New Liberal Democratic Party President Junichiro Koizumi, set to become prime minister today, will see his resolve toward fiscal and economic structural reforms tested this weekend in Washington by the world’s major economic powers.

The leadership change in Tokyo will not affect the policy task of the Group of Seven finance ministers and central bank governors when they meet Saturday in the U.S. capital to discuss the global economy.

Koizumi, who was elected LDP president Tuesday, is expected to succeed Yoshiro Mori today as prime minister.

During the G7 meeting, Bank of Japan Gov. Masaru Hayami and Koizumi’s choice for finance minister are expected to convey Japan’s intention to strengthen its financial sector by accelerating banks’ final disposal of problem loans and maintaining monetary easing steps to combat deflation, a senior government official said. Following the previous meeting in Palermo, Sicily, in February, Japan’s G7 partners are likely to continue urging Tokyo to revitalize its economy and take the lead in dealing with falling global economic growth caused by the U.S. economic slowdown, the official said.

The G7 consists of Japan, Germany, France, Britain, Canada, Italy and the U.S.

The Japanese delegates are also expected to reaffirm their intention to carry out the emergency economic package announced April 6. The package calls for speeding up banks’ bad-loan disposal and revitalizing stock and land transactions.

At the meeting, Horst Koehler, International Monetary Fund managing director, is expected to report its downgraded economic growth projections for major economies. Japan’s growth rate in gross domestic product in 2001 will likely be lowered from the 1.8 percent projected in September to less than 1 percent.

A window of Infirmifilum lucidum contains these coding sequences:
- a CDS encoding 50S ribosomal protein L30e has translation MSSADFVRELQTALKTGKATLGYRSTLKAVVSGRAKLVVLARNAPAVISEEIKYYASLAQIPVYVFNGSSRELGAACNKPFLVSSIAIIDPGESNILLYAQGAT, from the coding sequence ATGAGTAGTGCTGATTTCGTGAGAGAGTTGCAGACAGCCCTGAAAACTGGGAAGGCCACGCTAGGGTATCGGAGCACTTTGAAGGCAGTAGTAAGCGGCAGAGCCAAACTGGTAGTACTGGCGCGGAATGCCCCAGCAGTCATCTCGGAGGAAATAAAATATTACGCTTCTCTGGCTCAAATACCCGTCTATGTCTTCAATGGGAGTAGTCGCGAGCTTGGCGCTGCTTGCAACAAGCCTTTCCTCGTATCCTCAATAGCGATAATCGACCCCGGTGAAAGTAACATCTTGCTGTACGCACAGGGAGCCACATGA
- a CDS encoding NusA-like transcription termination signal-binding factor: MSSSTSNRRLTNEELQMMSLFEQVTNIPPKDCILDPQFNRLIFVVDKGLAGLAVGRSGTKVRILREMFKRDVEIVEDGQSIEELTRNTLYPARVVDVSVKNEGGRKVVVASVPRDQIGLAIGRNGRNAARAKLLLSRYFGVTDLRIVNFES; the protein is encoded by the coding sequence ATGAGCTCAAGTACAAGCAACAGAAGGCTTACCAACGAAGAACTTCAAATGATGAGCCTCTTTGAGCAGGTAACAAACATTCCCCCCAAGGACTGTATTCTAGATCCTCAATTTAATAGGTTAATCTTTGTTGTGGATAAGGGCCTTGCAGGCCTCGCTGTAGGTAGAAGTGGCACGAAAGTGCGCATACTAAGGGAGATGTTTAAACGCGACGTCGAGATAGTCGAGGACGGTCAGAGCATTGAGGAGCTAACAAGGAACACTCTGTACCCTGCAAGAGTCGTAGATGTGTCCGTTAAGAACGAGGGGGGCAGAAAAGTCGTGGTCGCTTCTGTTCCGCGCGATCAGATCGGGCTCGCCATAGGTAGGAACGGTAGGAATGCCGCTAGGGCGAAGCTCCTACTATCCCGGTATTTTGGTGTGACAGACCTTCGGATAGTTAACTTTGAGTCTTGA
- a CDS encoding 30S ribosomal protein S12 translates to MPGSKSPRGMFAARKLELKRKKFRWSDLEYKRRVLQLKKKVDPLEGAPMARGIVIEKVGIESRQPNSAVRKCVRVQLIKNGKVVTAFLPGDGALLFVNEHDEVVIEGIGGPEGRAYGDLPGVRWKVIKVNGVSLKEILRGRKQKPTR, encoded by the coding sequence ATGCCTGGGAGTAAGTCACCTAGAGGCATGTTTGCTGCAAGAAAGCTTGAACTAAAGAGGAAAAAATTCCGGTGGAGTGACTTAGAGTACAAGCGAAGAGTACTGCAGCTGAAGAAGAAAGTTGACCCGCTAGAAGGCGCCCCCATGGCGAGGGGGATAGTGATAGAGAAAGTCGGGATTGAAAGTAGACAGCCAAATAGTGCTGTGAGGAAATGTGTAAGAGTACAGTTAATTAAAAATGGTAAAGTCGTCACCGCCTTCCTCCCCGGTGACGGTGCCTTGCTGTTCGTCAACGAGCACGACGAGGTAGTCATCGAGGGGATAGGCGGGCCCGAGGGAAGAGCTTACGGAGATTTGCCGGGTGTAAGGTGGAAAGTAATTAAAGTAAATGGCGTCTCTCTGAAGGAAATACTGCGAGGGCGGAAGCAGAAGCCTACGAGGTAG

U.S. GDP growth, estimated at 3.2 percent in September, will probably be cut by half.

The gathering also coincides with a surprise move last week by the U.S. Federal Reserve to slash short-term interest rates by half a point to 4.5 percent. The rate cut was aimed at boosting sluggish business investment and stabilizing the global economy.

Observers say the U.S. may urge Japan and Europe to follow suit in a bid to formulate a global regime of monetary easing to spur growth.

If the G7 pursues this option, however, the teetering economy of Japan, the world’s second-largest, would be a matter of serious concern, given the intensifying U.S. slowdown, according to the observers.

In fact, many of Koizumi’s economic policies have yet to be formulated, although his campaign slogan was that “Japan’s economic recovery will not be achieved without structural reforms.”

Since Koizumi has not clarified whether he will take steps to mitigate the negative effects of structural reform, which include increased unemployment and deflation, the G7 may urge Tokyo to place more emphasis on economic policies that promote growth, observers say.

Throughout his LDP presidential race, Koizumi stressed that “Japan must accept a year or two of stagnation or even economic contraction as the price for needed reforms.”

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